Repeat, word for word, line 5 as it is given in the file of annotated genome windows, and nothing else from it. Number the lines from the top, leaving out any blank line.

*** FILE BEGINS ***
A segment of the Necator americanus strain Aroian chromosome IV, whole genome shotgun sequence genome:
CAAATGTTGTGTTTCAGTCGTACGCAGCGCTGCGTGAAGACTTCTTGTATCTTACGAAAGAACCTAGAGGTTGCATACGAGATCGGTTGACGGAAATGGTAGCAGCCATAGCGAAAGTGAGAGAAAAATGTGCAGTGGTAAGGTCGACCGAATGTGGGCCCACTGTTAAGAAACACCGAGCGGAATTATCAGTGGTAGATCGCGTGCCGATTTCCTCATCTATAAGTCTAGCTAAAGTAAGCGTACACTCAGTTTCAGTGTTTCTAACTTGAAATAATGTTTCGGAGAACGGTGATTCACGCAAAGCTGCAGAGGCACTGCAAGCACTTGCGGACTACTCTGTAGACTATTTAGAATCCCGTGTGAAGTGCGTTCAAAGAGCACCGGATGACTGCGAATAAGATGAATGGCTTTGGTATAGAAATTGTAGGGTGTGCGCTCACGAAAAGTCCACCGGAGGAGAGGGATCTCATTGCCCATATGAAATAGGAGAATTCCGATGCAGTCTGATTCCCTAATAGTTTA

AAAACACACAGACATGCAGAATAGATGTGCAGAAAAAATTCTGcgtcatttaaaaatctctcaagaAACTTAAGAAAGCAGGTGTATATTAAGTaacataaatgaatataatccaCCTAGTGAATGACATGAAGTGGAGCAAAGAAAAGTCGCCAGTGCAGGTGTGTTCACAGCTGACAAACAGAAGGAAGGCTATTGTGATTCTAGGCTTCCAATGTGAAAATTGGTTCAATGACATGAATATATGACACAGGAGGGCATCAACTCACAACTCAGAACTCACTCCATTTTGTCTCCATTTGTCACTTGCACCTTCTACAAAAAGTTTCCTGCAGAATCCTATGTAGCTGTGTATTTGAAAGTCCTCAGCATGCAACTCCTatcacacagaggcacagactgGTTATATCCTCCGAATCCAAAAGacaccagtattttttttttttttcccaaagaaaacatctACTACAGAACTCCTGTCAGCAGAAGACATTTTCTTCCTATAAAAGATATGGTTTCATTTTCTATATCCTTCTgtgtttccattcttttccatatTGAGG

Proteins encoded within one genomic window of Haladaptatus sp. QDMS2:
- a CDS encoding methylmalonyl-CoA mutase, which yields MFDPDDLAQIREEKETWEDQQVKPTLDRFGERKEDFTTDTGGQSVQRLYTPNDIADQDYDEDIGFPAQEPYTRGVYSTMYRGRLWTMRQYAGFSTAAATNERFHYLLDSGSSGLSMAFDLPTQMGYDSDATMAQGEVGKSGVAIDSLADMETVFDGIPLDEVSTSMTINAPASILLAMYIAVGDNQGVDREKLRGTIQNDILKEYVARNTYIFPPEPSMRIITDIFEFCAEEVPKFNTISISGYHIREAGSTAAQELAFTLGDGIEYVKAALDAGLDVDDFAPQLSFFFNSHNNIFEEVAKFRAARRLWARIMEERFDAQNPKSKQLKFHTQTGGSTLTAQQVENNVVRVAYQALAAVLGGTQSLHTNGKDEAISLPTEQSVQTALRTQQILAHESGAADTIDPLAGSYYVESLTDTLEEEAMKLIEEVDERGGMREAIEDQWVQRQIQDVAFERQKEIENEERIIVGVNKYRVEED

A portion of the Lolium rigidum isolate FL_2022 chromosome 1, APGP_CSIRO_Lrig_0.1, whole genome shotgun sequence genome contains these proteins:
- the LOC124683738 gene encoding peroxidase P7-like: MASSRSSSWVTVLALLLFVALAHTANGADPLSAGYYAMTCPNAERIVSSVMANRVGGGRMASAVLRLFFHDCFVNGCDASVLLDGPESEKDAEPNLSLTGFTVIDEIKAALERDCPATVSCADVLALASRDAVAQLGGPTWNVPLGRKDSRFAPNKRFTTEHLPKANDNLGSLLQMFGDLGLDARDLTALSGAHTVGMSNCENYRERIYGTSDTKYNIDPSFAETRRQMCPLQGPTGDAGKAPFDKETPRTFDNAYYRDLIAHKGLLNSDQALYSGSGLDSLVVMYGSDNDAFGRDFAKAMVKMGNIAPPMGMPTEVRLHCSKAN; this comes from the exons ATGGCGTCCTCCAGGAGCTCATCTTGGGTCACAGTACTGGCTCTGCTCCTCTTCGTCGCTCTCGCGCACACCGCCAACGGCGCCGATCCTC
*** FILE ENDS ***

- a CDS encoding methylmalonyl-CoA mutase, which yields MFDPDDLAQIREEKETWEDQQVKPTLDRFGERKEDFTTDTGGQSVQRLYTPNDIADQDYDEDIGFPAQEPYTRGVYSTMYRGRLWTMRQYAGFSTAAATNERFHYLLDSGSSGLSMAFDLPTQMGYDSDATMAQGEVGKSGVAIDSLADMETVFDGIPLDEVSTSMTINAPASILLAMYIAVGDNQGVDREKLRGTIQNDILKEYVARNTYIFPPEPSMRIITDIFEFCAEEVPKFNTISISGYHIREAGSTAAQELAFTLGDGIEYVKAALDAGLDVDDFAPQLSFFFNSHNNIFEEVAKFRAARRLWARIMEERFDAQNPKSKQLKFHTQTGGSTLTAQQVENNVVRVAYQALAAVLGGTQSLHTNGKDEAISLPTEQSVQTALRTQQILAHESGAADTIDPLAGSYYVESLTDTLEEEAMKLIEEVDERGGMREAIEDQWVQRQIQDVAFERQKEIENEERIIVGVNKYRVEED